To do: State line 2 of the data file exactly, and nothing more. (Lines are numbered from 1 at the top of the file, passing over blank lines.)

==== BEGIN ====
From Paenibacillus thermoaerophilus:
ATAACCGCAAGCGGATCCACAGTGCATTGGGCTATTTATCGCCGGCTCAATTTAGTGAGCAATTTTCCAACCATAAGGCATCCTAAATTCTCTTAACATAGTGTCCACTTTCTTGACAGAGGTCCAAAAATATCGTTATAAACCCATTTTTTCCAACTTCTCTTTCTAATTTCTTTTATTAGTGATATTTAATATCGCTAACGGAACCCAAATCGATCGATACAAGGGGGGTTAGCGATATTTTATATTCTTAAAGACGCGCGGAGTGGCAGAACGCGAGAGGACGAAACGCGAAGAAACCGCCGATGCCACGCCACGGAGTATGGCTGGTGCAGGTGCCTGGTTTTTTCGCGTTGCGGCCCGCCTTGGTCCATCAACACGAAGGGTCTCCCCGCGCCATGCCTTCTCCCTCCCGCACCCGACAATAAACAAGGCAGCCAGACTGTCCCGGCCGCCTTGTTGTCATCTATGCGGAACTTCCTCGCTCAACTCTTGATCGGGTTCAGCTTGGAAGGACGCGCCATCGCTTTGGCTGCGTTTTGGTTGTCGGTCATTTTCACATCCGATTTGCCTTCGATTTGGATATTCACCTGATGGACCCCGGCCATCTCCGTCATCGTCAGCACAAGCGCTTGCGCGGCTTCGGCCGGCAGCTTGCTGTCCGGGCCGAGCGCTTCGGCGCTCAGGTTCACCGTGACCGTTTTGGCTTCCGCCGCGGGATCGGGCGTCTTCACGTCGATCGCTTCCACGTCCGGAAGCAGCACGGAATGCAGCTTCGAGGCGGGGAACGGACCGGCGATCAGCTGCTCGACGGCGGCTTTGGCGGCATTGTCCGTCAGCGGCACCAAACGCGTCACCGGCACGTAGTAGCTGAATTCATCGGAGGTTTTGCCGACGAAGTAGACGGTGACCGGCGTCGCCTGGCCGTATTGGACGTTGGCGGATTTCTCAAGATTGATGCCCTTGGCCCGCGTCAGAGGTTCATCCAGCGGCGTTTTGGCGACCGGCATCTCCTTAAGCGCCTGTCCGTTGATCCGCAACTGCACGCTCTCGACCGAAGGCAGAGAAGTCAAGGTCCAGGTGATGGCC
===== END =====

ATAACCGCAAGCGGATCCACAGTGCATTGGGCTATTTATCGCCGGCTCAATTTAGTGAGCAATTTTCCAACCATAAGGCATCCTAAATTCTCTTAACATAGTGTCCACTTTCTTGACAGAGGTCCAAAAATATCGTTATAAACCCATTTTTTCCAACTTCTCTTTCTAATTTCTTTTATTAGTGATATTTAATATCGCTAACGGAACCCAAATCGATCGATACAAGGGGGGTTAGCGATATTTTATATTCTTAAAGACGCGCGGAGTGGCAGAACGCGAGAGGACGAAACGCGAAGAAACCGCCGATGCCACGCCACGGAGTATGGCTGGTGCAGGTGCCTGGTTTTTTCGCGTTGCGGCCCGCCTTGGTCCATCAACACGAAGGGTCTCCCCGCGCCATGCCTTCTCCCTCCCGCACCCGACAATAAACAAGGCAGCCAGACTGTCCCGGCCGCCTTGTTGTCATCTATGCGGAACTTCCTCGCTCAACTCTTGATCGGGTTCAGCTTGGAAGGACGCGCCATCGCTTTGGCTGCGTTTTGGTTGTCGGTCATTTTCACATCCGATTTGCCTTCGATTTGGATATTCACCTGATGGACCCCGGCCATCTCCGTCATCGTCAGCACAAGCGCTTGCGCGGCTTCGGCCGGCAGCTTGCTGTCCGGGCCGAGCGCTTCGGCGCTCAGGTTCACCGTGACCGTTTTGGCTTCCGCCGCGGGATCGGGCGTCTTCACGTCGATCGCTTCCACGTCCGGAAGCAGCACGGAATGCAGCTTCGAGGCGGGGAACGGACCGGCGATCAGCTGCTCGACGGCGGCTTTGGCGGCATTGTCCGTCAGCGGCACCAAACGCGTCACCGGCACGTAGTAGCTGAATTCATCGGAGGTTTTGCCGACGAAGTAGACGGTGACCGGCGTCGCCTGGCCGTATTGGACGTTGGCGGATTTCTCAAGATTGATGCCCTTGGCCCGCGTCAGAGGTTCATCCAGCGGCGTTTTGGCGACCGGCATCTCCTTAAGCGCCTGTCCGTTGATCCGCAACTGCACGCTCTCGACCGAAGGCAGAGAAGTCAAGGTCCAGGTGATGGCC